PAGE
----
The unit is driven by three phases at up to 400 V. Using transducers in each phase, current and voltage are measured. In this way, asymmetry can be identified. In addition to efficiency measurements, a recording of torque/speed characteristics takes place, and this is used for the optimization of the mathematical models. As the rotor resistance, and thus also the losses, increases with increasing temperature, it is held constant using a cooling liquid and is monitored using a thermal imaging camera.
In addition, measurements with different driving cycles are taken. The power and efficiency measurements are performed with the WT1600, WT1800, and WT3000 power analysers from Yokogawa. The measured values, including torque and speed and the resulting efficiency, are automatically transferred into an Excel spreadsheet.
"We have several generations of Yokogawa power meters in use, and we are very satisfied with their operability and the test results," comments Prof. Dr.-Ing. Dieter Gerling from the University. "It is particularly important that we obtain very accurate efficiency in the region, over 97 percent, and we have found that we can rely fully on these instruments."
Because of the easier production and the higher efficiency at partial load conditions, the new induction motor brings advantages both in terms of acquisition costs as well as the driving range of electric vehicles.
The new winding technology also opens up new advantages in production. The stamped sheet metal parts for the stator can be individually wound and then simply plugged together into a motor. This contrasts with the situation in a conventional induction motor, where the plates are assembled first, and then the winding is applied in a much more complicated fashion. Owing to this complicated production process and the associated high costs of this type of motor, the previous approach would not be ideally suited to the production of several million units per year typically found in the automotive industry.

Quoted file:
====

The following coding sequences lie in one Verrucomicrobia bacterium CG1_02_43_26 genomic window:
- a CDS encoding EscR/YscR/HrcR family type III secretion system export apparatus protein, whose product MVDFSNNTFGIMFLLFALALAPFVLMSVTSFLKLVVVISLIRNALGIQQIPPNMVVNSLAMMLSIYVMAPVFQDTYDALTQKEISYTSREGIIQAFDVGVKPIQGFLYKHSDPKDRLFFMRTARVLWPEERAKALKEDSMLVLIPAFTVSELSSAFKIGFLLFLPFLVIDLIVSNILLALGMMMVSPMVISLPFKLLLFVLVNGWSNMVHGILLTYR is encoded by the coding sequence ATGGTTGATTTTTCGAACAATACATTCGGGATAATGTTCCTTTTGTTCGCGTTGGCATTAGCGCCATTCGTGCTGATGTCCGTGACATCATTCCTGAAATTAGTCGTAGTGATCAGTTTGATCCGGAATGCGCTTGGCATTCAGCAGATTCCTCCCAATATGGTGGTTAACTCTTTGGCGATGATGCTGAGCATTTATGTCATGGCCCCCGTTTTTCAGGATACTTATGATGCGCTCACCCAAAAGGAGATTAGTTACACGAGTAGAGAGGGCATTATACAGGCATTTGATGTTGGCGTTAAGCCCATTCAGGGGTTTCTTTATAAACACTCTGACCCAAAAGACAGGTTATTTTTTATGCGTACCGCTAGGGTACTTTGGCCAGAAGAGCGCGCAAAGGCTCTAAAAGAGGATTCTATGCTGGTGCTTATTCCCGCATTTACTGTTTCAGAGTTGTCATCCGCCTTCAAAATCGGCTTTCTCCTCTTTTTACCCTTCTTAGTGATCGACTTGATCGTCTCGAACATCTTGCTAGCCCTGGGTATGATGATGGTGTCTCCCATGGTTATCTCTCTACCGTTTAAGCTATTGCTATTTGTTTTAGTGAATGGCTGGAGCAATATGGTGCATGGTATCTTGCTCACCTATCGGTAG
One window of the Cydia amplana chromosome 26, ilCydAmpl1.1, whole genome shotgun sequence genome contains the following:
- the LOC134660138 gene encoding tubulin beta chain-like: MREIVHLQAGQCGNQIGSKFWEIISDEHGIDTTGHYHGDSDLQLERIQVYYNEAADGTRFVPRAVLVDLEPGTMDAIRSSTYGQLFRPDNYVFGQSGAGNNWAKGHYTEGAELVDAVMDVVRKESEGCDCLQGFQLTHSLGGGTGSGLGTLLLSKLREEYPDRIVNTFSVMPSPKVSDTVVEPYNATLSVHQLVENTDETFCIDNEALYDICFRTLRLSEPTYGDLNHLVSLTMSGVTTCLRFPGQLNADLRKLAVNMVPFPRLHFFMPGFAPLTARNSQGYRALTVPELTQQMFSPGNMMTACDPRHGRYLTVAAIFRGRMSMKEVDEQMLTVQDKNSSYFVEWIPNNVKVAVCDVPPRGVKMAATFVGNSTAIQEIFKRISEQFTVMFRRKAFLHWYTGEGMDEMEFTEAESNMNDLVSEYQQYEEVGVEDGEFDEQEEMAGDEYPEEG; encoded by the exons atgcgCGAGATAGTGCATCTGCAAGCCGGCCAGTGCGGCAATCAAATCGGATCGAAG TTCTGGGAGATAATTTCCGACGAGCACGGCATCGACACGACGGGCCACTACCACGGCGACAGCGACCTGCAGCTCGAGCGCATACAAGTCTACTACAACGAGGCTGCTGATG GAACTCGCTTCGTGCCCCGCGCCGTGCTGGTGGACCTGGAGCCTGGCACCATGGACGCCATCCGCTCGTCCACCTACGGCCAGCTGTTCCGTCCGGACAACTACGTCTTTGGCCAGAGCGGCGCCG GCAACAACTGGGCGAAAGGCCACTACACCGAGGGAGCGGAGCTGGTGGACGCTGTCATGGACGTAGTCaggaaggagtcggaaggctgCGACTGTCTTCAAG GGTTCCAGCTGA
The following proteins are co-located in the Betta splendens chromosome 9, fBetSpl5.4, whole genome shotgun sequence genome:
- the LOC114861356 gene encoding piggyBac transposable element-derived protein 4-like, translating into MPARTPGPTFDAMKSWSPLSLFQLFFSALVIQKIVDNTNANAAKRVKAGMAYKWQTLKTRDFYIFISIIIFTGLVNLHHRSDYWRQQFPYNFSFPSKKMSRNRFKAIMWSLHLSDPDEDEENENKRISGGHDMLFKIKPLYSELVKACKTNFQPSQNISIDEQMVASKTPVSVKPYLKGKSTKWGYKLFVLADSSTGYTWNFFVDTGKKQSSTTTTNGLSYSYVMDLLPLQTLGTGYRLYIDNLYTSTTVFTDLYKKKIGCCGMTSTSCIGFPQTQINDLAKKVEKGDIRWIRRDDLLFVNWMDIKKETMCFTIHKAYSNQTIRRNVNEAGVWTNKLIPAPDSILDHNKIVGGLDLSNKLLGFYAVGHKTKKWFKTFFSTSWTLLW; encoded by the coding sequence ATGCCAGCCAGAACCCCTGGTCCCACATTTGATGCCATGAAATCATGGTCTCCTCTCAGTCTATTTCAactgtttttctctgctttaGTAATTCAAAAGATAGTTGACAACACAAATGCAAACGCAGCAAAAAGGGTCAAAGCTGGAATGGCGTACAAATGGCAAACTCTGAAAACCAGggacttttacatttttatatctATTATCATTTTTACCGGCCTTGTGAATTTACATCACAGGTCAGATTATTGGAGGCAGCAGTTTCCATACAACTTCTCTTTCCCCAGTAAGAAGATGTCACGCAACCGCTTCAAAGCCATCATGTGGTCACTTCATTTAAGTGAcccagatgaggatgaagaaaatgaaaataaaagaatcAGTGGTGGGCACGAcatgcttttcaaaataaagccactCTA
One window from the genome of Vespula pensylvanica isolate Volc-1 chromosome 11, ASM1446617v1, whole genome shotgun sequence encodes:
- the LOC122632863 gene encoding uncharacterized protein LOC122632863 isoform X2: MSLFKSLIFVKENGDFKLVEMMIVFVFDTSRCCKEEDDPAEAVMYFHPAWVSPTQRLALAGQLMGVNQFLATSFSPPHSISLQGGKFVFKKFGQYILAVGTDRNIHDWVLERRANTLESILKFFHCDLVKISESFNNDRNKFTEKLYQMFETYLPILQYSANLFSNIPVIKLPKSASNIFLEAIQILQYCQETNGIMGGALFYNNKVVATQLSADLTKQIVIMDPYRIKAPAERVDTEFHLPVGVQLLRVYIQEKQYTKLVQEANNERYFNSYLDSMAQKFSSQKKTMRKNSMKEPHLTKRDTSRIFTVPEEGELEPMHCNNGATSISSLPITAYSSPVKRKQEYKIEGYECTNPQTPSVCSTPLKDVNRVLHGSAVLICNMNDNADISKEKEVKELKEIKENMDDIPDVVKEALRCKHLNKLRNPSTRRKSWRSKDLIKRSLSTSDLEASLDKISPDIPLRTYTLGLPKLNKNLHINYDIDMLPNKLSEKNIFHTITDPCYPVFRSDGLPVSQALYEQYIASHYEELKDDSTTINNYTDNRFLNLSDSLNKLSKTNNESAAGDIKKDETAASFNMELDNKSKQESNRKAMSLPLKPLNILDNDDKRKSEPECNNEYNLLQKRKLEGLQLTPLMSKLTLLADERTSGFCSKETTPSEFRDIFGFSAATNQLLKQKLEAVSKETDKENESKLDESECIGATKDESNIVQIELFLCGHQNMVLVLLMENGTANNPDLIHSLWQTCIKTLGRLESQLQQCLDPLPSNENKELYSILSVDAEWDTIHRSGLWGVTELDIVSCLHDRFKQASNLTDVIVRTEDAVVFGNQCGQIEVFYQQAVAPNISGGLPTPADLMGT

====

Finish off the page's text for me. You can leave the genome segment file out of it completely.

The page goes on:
"Previously, electric motors in this power range were produced by medium-sized companies in quantities of a few thousand per year", says Prof. Gerling. "In the automotive industry, we are looking at quite different numbers, which means that costs become much more significant.
"This industry has a lot of experience in cost management. In principle, this, of course, also applies to power electronics and battery technology."
In addition to the electric motor, the FEAAM and University teams have also dealt with the optimization of the power electronics circuitry and the motor control systems. Again, there are already proposals for optimizing the efficiency at partial load operation. In addition, the powered electric wiring systems in vehicles and airplanes are being investigated.
With electric motors, little attention has been paid to efficiency or weight issues, but this situation has changed with the advent of electric mobility. In particular, the high production volumes inherent in the automotive industry should lead to massive cost reductions. The team at the Universität der Bundeswehr is convinced that the future belongs to vehicles equipped with electric drive trains.
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This story orginally appeared on EE Times Europe.